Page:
Majority of PCIs occurred on the right hand (52.4%) compared to the left hand (46.0%).

Analysis of PCIs

Using the Fisher’s exact test, the type of device was found to be significantly associated with staff designation (p = 0.04, p < 0.05) and significantly associated with the site of injury (p = 0.002). Bonferroni post-hoc tests revealed that there were significantly more dental burs causing injuries in dentists and more injuries caused by ‘other instruments’ in health attendants (p = 0.0083); and there were statistically significantly more needle injuries in the left hand than right hand (p < 0.05) [Fig. 1]. However, the type of device was not significantly associated with the severity of injury (p = 0.93).

Fig. 1
figure 1

Bar Chart showing relationship between type of device/instrument and site of injury.

Using the Fisher’s exact test, staff designation was significantly associated with the instance where the sharp incident occurred (p < 0.001), also PCIs were not significantly associated with a certain time of the day (p = 0.47, p > 0.05) or day of the week (p = 0.44, p > 0.05). The frequency of clean injuries was not significantly associated with a particular staff grade (p = 0.05). Bonferroni post-hoc tests revealed that there were statistically significantly more dentists and dental assistants sustaining injuries during a dental procedure than before procedure and after procedure (clean up) (p = 0.0167). A Poisson regression was run to predict the tendency of PCI based on clinicians’ length of service. Longer length of service was significantly associated with higher tendency for sharp injuries (p = 0.03).

From following up on the incidences that occurred from 2014 to 2020, the author Lily Lang R.L confirmed that there was an absence of blood borne infections among staff. There was no staff who suffered multiple PCIs.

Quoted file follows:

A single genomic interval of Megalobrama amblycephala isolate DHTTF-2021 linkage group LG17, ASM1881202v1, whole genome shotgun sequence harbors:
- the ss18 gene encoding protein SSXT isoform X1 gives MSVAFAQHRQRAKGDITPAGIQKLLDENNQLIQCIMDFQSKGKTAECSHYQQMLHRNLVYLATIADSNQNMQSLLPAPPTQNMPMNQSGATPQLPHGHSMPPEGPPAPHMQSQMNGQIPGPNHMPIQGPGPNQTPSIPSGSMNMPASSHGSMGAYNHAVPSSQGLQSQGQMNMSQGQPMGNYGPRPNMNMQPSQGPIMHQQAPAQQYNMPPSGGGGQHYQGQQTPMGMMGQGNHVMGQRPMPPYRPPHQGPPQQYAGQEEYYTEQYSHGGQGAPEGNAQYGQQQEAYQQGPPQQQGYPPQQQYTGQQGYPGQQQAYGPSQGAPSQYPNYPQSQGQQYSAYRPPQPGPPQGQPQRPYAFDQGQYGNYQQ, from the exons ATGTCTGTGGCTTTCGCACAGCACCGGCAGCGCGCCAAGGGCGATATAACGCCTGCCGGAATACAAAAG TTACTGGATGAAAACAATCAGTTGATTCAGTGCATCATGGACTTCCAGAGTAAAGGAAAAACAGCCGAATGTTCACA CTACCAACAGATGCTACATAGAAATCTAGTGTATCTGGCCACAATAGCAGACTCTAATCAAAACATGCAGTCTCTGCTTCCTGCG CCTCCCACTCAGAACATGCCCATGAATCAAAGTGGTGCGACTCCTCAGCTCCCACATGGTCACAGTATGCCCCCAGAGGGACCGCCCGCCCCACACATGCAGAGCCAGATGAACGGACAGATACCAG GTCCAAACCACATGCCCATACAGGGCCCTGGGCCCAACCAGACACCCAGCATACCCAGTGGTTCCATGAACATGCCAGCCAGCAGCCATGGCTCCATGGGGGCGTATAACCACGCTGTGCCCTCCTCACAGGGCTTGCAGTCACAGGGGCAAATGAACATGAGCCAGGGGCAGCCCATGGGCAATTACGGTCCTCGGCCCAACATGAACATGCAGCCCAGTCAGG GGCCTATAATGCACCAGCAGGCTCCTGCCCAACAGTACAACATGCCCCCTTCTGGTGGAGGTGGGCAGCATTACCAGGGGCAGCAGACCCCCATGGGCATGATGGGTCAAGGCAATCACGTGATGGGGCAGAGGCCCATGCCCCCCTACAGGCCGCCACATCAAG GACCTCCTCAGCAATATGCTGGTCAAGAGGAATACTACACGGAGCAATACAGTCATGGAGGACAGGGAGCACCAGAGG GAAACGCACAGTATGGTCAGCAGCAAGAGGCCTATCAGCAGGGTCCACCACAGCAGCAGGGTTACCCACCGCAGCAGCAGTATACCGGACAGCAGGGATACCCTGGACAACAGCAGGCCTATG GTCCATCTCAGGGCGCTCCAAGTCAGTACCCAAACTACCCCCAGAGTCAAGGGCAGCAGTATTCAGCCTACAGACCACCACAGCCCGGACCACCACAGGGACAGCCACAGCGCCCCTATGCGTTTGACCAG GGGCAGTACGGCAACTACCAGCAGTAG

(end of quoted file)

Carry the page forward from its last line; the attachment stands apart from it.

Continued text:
An infection control policy was put in place within our dental clinics in 2012 which included safe sharp handling practices, monthly audits and instructions to report, through an electronic incident reporting system within 24 h of a PCI. Dental HCWs must comply with these however no matter how careful they are, PCIs still occur.

The average annual number of PCIs in dental HCWs in our study ranged from 6 to 11 a year, similar to that found by Iwamatsu-Kobayashi et al. [10] in Japan, although the dental setting was university hospitals. The approximate annual incidence in our study of 8.4 per 100 staff [Table 4] seems similar that found in a university hospital in Taiwan [9]. Some studies reported that underreporting is a common problem [11, 12]. However, as our dental clinics have workers’ compensation insurance covering PCIs, and insurance coverage will only be given with reporting of injuries, underreporting may be less prevalent in our study.

Table 4 Number of staff working in NHGP from 2014-2020.

In the local context, the incidence of PCIs among our dentists in the primary care setting ranged between 7.8/100 to 23.8/100 across 7 years, with a mean incidence of 15.6/100 [Table 4]. This is lower compared to 21.3/100 reported for doctors in a university hospital in 2014 [8].